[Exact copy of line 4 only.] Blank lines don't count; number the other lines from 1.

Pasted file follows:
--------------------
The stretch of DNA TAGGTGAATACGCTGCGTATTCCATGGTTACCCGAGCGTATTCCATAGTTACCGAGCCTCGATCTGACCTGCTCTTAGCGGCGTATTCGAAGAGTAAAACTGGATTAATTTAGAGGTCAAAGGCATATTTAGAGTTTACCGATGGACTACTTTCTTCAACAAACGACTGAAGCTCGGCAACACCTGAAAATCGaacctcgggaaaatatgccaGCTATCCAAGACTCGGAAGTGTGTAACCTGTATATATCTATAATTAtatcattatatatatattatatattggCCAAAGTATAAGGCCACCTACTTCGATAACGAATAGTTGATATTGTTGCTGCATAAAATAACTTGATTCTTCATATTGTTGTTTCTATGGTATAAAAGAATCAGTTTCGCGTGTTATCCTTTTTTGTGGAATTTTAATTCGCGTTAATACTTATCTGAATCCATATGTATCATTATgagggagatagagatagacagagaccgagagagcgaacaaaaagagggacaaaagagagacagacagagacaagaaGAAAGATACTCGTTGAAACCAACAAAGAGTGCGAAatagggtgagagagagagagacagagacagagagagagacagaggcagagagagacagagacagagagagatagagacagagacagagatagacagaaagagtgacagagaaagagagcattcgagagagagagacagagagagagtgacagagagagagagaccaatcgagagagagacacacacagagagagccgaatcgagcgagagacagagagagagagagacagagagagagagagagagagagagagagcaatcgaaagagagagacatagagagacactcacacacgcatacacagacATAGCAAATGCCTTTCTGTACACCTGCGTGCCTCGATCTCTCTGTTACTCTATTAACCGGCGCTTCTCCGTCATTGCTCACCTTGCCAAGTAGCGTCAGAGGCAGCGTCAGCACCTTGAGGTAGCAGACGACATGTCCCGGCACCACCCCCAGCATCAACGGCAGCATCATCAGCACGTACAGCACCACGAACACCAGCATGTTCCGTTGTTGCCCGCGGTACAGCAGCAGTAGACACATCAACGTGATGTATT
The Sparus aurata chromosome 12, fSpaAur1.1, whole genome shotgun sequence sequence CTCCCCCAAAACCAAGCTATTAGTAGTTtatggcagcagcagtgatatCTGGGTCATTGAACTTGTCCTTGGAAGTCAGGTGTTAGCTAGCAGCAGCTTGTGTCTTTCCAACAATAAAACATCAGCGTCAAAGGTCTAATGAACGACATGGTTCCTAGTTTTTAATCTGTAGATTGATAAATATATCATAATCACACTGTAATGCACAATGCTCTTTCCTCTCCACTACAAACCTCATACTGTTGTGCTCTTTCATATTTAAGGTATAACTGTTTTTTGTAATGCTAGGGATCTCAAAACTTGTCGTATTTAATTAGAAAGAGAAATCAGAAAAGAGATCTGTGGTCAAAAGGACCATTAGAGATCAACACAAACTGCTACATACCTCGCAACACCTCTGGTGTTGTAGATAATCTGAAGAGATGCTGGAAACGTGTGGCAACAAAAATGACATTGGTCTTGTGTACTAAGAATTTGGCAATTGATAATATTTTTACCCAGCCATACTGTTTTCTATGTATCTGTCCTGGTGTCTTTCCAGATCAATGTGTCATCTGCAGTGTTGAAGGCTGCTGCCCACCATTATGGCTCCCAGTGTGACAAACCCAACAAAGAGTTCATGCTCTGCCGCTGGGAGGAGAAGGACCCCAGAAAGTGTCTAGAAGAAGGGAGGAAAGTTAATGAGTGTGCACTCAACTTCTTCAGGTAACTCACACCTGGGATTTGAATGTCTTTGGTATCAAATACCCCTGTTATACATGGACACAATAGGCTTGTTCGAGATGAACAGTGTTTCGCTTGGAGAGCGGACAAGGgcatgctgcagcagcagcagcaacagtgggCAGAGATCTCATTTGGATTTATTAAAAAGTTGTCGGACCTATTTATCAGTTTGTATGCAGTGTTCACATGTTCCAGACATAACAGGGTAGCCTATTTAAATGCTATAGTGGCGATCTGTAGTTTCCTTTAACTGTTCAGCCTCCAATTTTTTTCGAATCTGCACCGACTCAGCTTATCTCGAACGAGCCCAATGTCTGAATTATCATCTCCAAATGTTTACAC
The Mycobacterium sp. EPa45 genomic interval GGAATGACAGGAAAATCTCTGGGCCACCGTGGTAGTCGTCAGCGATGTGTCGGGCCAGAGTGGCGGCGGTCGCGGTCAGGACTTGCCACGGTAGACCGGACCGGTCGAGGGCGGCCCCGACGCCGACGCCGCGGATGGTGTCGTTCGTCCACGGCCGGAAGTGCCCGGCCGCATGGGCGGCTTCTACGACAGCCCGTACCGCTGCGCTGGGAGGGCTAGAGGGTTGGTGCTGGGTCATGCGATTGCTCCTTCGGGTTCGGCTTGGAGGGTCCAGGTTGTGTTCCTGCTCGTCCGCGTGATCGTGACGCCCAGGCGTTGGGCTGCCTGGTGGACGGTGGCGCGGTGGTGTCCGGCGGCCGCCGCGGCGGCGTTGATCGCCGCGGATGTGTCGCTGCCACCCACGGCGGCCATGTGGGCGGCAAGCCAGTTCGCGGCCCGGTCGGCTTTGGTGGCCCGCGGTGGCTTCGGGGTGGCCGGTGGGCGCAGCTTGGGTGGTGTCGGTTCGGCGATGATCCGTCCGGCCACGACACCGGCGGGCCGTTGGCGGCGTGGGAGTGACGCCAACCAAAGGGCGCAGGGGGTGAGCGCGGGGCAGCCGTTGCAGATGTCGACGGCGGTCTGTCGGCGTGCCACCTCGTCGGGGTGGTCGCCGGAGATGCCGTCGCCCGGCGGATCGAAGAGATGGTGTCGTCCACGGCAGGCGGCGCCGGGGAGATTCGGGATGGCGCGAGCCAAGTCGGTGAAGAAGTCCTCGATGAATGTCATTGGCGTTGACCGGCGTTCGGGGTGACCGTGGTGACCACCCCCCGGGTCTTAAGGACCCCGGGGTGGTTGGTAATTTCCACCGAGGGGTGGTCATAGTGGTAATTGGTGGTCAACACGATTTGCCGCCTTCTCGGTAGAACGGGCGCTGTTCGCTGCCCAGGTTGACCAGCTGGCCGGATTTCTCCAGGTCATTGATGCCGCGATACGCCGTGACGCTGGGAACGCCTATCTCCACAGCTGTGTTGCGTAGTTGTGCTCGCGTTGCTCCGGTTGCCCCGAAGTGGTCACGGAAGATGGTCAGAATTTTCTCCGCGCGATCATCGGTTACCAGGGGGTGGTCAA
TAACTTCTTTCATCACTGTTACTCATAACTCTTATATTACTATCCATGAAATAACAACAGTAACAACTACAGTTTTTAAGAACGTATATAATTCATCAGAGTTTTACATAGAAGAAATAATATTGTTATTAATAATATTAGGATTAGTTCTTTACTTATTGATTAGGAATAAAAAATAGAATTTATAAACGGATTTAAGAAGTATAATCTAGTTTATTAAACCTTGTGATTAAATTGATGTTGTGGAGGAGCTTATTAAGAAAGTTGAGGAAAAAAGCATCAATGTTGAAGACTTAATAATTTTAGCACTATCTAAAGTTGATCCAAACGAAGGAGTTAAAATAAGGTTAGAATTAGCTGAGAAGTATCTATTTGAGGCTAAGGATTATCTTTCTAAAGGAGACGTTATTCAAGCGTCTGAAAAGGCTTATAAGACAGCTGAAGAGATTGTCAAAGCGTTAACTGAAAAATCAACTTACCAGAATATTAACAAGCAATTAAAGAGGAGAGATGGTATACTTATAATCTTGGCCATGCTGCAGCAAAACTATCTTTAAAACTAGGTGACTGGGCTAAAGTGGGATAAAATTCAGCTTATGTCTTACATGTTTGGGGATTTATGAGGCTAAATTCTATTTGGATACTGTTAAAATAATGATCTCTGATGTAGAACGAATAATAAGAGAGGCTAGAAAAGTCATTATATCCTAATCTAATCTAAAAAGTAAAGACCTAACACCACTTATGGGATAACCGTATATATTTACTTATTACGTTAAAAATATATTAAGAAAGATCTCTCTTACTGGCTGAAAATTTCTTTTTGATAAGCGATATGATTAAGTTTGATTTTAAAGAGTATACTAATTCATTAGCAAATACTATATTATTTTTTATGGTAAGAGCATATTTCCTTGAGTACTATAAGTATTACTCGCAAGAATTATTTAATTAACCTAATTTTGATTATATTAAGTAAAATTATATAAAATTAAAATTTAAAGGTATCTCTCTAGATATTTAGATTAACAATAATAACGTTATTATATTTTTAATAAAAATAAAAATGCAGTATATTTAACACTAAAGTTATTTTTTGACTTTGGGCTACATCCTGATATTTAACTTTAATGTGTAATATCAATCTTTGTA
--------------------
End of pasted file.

TAACTTCTTTCATCACTGTTACTCATAACTCTTATATTACTATCCATGAAATAACAACAGTAACAACTACAGTTTTTAAGAACGTATATAATTCATCAGAGTTTTACATAGAAGAAATAATATTGTTATTAATAATATTAGGATTAGTTCTTTACTTATTGATTAGGAATAAAAAATAGAATTTATAAACGGATTTAAGAAGTATAATCTAGTTTATTAAACCTTGTGATTAAATTGATGTTGTGGAGGAGCTTATTAAGAAAGTTGAGGAAAAAAGCATCAATGTTGAAGACTTAATAATTTTAGCACTATCTAAAGTTGATCCAAACGAAGGAGTTAAAATAAGGTTAGAATTAGCTGAGAAGTATCTATTTGAGGCTAAGGATTATCTTTCTAAAGGAGACGTTATTCAAGCGTCTGAAAAGGCTTATAAGACAGCTGAAGAGATTGTCAAAGCGTTAACTGAAAAATCAACTTACCAGAATATTAACAAGCAATTAAAGAGGAGAGATGGTATACTTATAATCTTGGCCATGCTGCAGCAAAACTATCTTTAAAACTAGGTGACTGGGCTAAAGTGGGATAAAATTCAGCTTATGTCTTACATGTTTGGGGATTTATGAGGCTAAATTCTATTTGGATACTGTTAAAATAATGATCTCTGATGTAGAACGAATAATAAGAGAGGCTAGAAAAGTCATTATATCCTAATCTAATCTAAAAAGTAAAGACCTAACACCACTTATGGGATAACCGTATATATTTACTTATTACGTTAAAAATATATTAAGAAAGATCTCTCTTACTGGCTGAAAATTTCTTTTTGATAAGCGATATGATTAAGTTTGATTTTAAAGAGTATACTAATTCATTAGCAAATACTATATTATTTTTTATGGTAAGAGCATATTTCCTTGAGTACTATAAGTATTACTCGCAAGAATTATTTAATTAACCTAATTTTGATTATATTAAGTAAAATTATATAAAATTAAAATTTAAAGGTATCTCTCTAGATATTTAGATTAACAATAATAACGTTATTATATTTTTAATAAAAATAAAAATGCAGTATATTTAACACTAAAGTTATTTTTTGACTTTGGGCTACATCCTGATATTTAACTTTAATGTGTAATATCAATCTTTGTA